I think the ultimate appeal of Read or Die, regardless of what format it comes in, is Yomiko herself.  She's at once cheerful, naïve, resourceful, and proactive.  She's the kind of woman who can all but squee over her favorite books but when the stakes are high, she can still protect herself and save the day by turning something so thin, fragile, and common into her weapon.  She's not a love interest, she's not a sidekick, she is her own woman.  Best of all, it's all done in a humorous and surprisingly light manner, which helps to minimize the disconnect between the scenes between Yomiko and Nenene and all the secret agent stuff.  Her friendship with Nenene is rather adorable in its execution, as the rather prickly Nenene warms up to Yomiko.  Mind you, I can hardly blame her for doing so when Yomiko herself is so unguarded and such a hopeless fangirl.  Of course, the creators are not above using their friendship as an excuse for some yuri-tinged fanservice, although it never gets too intrusive or exploitative.

The action pieces are just as equally entertaining.  Kurata seems to be a guy whose approach to action is go big or go home, and he certainly delivers on that front.  From the beginning we get things like fights on top of a moving truck, and it escalates until Yomiko has to face off against a fire user who acts like your standard sexy evil seductress and looks like a fire-themed version of Cutey Honey.  Meanwhile, Nenene is having to grapple with a megalomaniacal fan who wants to control his favorite author so that together they can create what he deems the ultimate literary work.  It's clearly a riff on Misery, but again he's taken it to almost cartoonish extremes, which keeps it from getting too dark and keep it in line tonally with the rest of the volume.  Does all of this story make sense?  Oh goodness no.  Does it matter in the end?  Not really.  Read or Die only wants to be big, dumb shonen fun, and it succeeds in a big way at just that.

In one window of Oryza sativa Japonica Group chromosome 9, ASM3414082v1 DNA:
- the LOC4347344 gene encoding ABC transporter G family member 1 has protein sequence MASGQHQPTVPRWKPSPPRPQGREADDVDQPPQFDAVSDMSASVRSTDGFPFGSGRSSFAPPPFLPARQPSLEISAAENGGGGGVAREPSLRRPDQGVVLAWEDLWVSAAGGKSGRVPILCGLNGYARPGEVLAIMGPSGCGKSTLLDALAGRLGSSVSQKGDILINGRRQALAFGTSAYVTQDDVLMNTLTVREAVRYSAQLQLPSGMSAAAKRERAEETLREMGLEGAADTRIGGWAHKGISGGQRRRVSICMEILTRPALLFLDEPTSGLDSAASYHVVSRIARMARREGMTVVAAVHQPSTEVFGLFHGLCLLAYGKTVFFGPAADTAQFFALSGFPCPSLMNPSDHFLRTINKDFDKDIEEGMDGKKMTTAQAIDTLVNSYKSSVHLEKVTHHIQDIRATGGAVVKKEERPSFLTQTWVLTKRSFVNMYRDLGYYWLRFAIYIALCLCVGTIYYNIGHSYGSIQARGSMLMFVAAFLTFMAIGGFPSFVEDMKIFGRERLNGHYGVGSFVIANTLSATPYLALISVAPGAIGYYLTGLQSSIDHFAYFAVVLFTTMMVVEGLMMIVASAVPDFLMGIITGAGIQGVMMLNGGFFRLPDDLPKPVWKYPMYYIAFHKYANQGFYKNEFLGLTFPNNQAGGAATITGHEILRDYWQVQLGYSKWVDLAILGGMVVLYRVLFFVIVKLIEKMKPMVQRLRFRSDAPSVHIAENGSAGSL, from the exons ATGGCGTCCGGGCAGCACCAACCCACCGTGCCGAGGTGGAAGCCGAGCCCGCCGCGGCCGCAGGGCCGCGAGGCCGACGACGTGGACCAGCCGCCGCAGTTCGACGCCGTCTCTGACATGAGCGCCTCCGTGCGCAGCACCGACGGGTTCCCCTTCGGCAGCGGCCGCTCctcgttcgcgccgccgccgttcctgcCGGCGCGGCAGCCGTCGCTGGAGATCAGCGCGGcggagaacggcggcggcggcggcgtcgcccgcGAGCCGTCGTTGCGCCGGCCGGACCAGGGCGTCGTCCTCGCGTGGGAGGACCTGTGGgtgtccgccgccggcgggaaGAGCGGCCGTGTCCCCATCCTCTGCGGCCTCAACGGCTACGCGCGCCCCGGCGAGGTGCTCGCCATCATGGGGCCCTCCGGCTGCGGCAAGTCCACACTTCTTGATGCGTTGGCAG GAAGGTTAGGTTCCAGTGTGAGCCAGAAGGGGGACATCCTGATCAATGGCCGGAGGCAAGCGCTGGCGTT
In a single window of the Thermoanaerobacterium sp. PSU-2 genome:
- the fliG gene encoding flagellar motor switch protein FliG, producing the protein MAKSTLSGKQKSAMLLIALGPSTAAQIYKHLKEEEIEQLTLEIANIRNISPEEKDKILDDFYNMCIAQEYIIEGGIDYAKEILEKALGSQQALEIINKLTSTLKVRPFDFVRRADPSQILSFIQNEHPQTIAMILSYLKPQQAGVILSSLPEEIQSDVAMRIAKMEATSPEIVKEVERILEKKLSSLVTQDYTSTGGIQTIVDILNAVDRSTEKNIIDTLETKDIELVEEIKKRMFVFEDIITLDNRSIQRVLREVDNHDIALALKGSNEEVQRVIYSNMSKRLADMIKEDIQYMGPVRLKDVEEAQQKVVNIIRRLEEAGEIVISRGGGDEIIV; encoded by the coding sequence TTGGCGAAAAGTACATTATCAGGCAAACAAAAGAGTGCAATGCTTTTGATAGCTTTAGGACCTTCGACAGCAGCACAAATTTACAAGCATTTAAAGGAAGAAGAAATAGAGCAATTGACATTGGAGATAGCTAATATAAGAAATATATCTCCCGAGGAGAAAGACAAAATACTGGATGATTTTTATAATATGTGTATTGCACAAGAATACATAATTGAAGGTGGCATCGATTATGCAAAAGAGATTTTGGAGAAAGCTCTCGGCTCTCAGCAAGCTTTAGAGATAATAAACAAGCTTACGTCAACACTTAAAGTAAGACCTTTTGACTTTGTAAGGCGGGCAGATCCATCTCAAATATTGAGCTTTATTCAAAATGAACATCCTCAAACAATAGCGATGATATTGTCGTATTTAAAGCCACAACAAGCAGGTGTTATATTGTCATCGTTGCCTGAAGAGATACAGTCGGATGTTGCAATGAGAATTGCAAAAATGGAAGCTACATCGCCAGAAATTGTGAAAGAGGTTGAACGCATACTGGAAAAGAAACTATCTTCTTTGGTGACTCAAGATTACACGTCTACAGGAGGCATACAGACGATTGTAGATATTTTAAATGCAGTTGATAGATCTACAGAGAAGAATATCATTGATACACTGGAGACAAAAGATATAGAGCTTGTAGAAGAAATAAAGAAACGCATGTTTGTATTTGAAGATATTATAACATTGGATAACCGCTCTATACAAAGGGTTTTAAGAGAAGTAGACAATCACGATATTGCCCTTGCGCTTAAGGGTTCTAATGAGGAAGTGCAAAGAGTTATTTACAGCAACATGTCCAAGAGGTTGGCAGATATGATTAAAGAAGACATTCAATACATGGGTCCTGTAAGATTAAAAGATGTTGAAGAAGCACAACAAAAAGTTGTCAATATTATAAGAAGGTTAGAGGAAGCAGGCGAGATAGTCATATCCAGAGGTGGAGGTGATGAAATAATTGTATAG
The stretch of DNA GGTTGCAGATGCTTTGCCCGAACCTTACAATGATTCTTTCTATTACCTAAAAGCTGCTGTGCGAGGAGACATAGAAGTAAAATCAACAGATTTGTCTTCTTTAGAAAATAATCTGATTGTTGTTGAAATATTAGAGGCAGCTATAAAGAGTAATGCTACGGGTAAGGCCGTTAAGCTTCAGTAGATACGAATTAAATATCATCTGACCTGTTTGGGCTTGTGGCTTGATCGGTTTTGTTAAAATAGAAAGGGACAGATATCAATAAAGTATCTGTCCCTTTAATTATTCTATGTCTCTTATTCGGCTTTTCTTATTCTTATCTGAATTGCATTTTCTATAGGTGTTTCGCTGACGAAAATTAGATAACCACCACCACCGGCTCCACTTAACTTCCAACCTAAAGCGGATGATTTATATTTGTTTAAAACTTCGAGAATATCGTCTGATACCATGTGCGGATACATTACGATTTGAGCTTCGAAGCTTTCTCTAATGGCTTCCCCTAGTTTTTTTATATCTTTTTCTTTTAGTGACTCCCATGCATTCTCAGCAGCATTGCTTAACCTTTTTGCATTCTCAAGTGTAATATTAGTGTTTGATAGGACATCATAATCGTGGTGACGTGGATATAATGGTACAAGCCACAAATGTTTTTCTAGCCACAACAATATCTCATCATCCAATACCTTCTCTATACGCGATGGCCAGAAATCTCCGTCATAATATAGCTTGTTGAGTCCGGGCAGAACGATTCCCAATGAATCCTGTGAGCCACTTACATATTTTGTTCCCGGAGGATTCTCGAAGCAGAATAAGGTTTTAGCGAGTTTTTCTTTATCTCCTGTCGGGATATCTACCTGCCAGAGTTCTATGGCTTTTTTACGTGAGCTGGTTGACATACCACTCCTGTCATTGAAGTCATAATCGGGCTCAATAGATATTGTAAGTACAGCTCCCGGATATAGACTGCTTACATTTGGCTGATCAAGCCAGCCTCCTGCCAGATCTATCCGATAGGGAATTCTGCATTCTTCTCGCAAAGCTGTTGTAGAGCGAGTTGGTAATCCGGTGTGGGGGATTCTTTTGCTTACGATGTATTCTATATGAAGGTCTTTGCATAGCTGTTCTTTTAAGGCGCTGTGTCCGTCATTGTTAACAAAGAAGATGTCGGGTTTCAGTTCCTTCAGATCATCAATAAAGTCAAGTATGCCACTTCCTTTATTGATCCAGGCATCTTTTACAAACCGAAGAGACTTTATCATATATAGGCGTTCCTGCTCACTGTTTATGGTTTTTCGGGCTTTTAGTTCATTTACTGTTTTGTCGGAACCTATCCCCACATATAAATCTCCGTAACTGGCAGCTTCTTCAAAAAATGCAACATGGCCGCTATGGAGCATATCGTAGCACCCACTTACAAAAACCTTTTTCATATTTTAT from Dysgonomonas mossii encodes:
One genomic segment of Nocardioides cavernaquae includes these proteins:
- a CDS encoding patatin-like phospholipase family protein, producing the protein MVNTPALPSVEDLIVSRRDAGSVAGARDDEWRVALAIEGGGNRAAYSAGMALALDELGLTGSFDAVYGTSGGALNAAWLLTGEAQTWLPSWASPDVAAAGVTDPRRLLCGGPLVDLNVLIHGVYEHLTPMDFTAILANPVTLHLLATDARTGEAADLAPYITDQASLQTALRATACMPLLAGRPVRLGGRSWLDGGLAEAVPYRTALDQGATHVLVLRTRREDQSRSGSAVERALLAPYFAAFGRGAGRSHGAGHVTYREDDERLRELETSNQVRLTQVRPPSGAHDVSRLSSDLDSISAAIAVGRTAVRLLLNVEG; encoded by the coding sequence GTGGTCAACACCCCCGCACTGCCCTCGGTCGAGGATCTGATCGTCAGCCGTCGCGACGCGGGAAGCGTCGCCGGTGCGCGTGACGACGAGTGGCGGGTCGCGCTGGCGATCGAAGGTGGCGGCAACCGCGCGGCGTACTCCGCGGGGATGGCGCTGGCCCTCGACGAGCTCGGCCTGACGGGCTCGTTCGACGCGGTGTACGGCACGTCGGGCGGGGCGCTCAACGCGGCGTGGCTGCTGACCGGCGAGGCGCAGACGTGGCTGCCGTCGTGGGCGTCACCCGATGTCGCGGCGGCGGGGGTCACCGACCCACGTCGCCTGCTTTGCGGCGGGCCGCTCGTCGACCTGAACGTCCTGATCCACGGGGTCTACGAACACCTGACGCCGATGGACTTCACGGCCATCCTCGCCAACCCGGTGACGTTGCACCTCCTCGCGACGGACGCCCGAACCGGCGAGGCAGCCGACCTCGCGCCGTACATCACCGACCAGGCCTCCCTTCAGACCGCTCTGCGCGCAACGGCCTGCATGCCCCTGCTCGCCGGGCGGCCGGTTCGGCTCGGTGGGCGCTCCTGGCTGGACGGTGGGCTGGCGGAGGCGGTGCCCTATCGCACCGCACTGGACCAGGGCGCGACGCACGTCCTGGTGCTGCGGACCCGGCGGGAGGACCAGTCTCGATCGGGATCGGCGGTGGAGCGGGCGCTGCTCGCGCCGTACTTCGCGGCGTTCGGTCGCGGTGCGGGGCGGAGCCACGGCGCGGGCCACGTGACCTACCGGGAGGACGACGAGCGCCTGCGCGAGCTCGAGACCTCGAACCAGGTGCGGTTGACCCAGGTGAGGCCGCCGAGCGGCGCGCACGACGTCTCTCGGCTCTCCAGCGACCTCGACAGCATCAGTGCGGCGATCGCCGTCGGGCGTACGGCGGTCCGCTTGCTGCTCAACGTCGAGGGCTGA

Yamada's artwork is a perfect match to the story, as it is just as fun and lively as the story itself.  Every character, hero and villain alike, are hammy as hell and seem to bounce and bound through every panel and page.  The character designs are actually pretty nice, as they're round and lush while still wild and expressive enough to fit with the story.  He's not above throwing in some cheesecake, but thankfully the ladies all possess proportions that can be found in this universe.  What, you though there were plot reasons for Yomiko to play dress-up at Nenene's place?  The only place where he plays things conservatively is with the panels.  He tends to keep them small, and to keep things from getting too cluttered he tends to leave the backgrounds out.  This allows everything to flow smoothly from panel to panel, and the end result is just as much of a delight to look at as it is to read.